Overnight Defense: Congressional leaders receive classified briefing on Iran | Trump on war: 'I hope not' | Key Republican calls threats credible | Warren plan targets corporate influence at Pentagon

Overnight Defense: Congressional leaders receive classified briefing on Iran | Trump on war: 'I hope not' | Key Republican calls threats credible | Warren plan targets corporate influence at Pentagon
© Aaron Schwartz

Happy Thursday and welcome to Overnight Defense. I'm Ellen Mitchell, and here's your nightly guide to the latest developments at the Pentagon, on Capitol Hill and beyond. CLICK HERE to subscribe to the newsletter.

 

THE TOPLINE: Congressional leaders received a classified briefing on the administration's plans and strategies for Iran on Thursday, but that's unlikely to quiet the worries about the situation.

The congressional leaders emerged tight-lipped amid concerns about new tensions escalating to war.

House Speaker Nancy PelosiNancy PelosiDemocratic senator rips Trump's 'let them fight' remarks: 'Enough is enough' Trump touts Turkey cease-fire: 'Sometimes you have to let them fight' Mattis responds to Trump criticism: 'I guess I'm the Meryl Streep of generals' MORE (D-Calif.) told reporters only that she "asked for a classified briefing for all members, but we've been asking for that for two weeks."

The top Democrat on the Senate Intelligence Committee, Sen. Mark WarnerMark Robert WarnerLawmakers set to host fundraisers focused on Nats' World Series trip The Hill's 12:30 Report: Washington mourns loss of Elijah Cummings Lawmakers from both sides of the aisle mourn Cummings MORE (Va.), meanwhile, said that while sensitive information needs to be safeguarded, "more members need to hear the story."

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But on questions such whether they were satisfied with the briefing or whether alleged threats from Iran are credible, Pelosi, Warner and the briefing's other attendees either declined to comment or did not respond to reporters at all.

Who was at the briefing: Thursday's briefing was given to the so-called Gang of Eight:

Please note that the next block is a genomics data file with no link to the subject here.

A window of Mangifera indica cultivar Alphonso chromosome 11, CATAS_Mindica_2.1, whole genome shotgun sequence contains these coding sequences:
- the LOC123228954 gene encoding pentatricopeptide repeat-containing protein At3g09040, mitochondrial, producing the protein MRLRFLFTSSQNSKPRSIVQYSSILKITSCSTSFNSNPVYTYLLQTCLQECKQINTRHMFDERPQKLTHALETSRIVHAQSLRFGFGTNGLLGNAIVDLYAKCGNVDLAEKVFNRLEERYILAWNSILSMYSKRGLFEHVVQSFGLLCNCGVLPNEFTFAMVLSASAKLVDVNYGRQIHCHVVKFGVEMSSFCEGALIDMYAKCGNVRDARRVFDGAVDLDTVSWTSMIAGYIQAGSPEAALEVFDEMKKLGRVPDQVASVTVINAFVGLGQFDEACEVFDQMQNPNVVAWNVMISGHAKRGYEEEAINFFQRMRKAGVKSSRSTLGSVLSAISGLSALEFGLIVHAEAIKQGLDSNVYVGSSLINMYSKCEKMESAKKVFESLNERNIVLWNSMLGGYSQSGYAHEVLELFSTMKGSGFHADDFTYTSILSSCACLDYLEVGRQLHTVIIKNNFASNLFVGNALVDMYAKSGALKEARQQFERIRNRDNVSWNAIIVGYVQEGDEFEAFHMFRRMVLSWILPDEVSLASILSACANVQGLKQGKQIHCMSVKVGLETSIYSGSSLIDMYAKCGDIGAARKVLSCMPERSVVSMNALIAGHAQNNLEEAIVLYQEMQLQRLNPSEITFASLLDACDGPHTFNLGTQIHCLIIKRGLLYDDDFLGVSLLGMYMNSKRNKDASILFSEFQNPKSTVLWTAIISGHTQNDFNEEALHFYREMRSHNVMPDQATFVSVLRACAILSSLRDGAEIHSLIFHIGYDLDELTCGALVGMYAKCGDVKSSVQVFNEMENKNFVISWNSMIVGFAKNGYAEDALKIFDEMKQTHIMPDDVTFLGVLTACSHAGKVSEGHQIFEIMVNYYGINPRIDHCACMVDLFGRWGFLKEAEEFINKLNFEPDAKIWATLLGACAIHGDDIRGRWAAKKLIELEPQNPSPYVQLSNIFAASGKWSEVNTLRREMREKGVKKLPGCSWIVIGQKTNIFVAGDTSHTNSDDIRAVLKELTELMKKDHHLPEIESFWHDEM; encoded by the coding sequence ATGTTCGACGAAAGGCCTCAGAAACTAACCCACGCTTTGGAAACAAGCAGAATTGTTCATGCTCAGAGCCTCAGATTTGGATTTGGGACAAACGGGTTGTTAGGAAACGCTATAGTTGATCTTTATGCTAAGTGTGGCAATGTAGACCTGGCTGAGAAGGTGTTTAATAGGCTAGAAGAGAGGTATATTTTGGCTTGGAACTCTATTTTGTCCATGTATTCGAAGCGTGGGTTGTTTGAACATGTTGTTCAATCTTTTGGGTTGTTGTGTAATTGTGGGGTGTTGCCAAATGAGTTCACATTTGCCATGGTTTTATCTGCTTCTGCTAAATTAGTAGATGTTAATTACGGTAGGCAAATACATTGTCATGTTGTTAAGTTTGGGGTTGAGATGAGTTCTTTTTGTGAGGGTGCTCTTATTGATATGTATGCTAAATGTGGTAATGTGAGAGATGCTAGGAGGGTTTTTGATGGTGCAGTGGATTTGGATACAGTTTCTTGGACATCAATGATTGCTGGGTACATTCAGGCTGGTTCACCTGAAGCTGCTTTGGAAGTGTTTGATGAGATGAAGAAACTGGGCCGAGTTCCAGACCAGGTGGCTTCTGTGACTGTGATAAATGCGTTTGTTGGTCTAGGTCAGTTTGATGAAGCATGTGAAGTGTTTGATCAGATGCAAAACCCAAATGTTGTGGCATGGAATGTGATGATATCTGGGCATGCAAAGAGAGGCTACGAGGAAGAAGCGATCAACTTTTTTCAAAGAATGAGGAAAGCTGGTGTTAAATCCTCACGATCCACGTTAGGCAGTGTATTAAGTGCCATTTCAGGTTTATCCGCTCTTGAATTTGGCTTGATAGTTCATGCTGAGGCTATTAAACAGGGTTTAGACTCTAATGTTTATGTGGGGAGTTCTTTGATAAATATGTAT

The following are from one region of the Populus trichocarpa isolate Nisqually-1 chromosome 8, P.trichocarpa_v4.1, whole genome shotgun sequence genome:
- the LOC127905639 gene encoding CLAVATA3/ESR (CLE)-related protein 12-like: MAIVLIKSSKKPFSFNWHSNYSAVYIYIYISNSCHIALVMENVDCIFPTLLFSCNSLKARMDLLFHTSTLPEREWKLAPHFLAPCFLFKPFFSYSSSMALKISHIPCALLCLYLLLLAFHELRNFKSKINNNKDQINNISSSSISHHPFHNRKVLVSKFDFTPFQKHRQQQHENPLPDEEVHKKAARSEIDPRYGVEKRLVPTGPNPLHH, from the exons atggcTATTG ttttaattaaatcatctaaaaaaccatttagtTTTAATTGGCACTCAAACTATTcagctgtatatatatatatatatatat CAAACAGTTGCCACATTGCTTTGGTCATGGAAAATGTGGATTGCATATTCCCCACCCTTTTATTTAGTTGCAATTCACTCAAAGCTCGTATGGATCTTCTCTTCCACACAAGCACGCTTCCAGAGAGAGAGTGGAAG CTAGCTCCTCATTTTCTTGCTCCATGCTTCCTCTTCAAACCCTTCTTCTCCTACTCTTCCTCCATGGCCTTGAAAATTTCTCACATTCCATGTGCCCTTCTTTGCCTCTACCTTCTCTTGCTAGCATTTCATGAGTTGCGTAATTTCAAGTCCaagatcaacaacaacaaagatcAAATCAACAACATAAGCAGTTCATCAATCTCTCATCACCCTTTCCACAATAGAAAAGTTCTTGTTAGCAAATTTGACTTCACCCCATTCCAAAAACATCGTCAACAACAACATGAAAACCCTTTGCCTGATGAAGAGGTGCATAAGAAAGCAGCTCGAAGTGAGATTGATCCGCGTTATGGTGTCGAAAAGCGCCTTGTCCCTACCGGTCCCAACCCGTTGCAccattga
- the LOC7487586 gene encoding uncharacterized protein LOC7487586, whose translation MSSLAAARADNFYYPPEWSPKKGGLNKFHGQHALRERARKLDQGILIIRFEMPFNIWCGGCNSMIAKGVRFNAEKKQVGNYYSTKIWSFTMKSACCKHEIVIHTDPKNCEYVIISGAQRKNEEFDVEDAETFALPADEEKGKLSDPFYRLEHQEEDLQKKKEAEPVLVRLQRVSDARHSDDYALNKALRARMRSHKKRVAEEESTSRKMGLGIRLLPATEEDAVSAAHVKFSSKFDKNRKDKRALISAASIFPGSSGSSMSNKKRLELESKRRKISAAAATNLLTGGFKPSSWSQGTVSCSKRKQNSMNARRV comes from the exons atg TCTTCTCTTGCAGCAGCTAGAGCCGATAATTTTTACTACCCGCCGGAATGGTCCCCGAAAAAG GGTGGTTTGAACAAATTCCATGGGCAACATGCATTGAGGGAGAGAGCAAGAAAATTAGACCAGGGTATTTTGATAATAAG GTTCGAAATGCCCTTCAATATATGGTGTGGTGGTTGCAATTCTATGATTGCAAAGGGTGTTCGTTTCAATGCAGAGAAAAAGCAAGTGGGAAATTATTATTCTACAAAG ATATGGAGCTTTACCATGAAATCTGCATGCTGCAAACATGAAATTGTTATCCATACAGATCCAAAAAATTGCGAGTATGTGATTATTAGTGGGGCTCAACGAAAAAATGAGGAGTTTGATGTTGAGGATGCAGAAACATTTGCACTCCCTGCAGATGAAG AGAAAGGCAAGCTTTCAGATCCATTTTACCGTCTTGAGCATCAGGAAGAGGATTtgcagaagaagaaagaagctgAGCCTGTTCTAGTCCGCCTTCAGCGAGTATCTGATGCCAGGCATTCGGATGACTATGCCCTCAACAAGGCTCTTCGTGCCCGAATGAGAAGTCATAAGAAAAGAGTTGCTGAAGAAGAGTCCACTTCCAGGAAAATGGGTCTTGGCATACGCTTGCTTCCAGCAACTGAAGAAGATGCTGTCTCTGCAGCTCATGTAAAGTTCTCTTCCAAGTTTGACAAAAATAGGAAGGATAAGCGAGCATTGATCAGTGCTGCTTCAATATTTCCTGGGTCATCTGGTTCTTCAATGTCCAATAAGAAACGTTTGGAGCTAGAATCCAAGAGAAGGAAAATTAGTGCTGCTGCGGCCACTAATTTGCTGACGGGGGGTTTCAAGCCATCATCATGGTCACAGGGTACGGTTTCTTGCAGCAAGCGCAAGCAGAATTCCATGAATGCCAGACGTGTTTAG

Pelosi, House Minority Leader Kevin McCarthyKevin Owen McCarthyRepublicans seek to delay effort to censure Schiff after Cummings' death House leaders offer tributes from floor to Elijah Cummings The comments and actions of Schiff demand his formal censure MORE (R-Calif.), Senate Majority Leader Mitch McConnellAddison (Mitch) Mitchell McConnellOvernight Defense — Presented by Boeing — Pence says Turkey agrees to ceasefire | Senators vow to move forward with Turkey sanctions | Mulvaney walks back comments tying Ukraine aid to 2016 probe On The Money: Senate fails to override Trump veto over border emergency | Trump resort to host G-7 next year | Senators to push Turkey sanctions despite ceasefire | McConnell tees up funding votes McConnell tees up government funding votes amid stalemate MORE (R-Ky.), Senate Minority Leader Charles SchumerCharles (Chuck) Ellis SchumerTrump touts Turkey cease-fire: 'Sometimes you have to let them fight' Mattis responds to Trump criticism: 'I guess I'm the Meryl Streep of generals' Democrats vow to push for repeal of other Trump rules after loss on power plant rollback MORE (D-N.Y.), House Intelligence Committee Chairman Adam SchiffAdam Bennett SchiffDemocrats want Mulvaney to testify in Trump impeachment probe Republicans seek to delay effort to censure Schiff after Cummings' death Schiff: Mulvaney comments on Ukraine aid have made things 'much, much worse' MORE (D-Calf.), House Intelligence ranking member Devin NunesDevin Gerald Nunes10 top Republicans who continue to deny the undeniable A Republican Watergate veteran's perspective on a Trump impeachment Meet the lawyer at center of whistleblower case: 'It is an everyday adventure' MORE (R-Calif.), Senate Intelligence Committee Chairman Richard BurrRichard Mauze BurrEx-CIA agent: Whistleblower's complaint 'should be considered on its merits' Senate Intel chair: Whistleblower hasn't agreed to testify before panel Juan Williams: Trump, the conspiracy theory president MORE (R-N.C.) and Warner.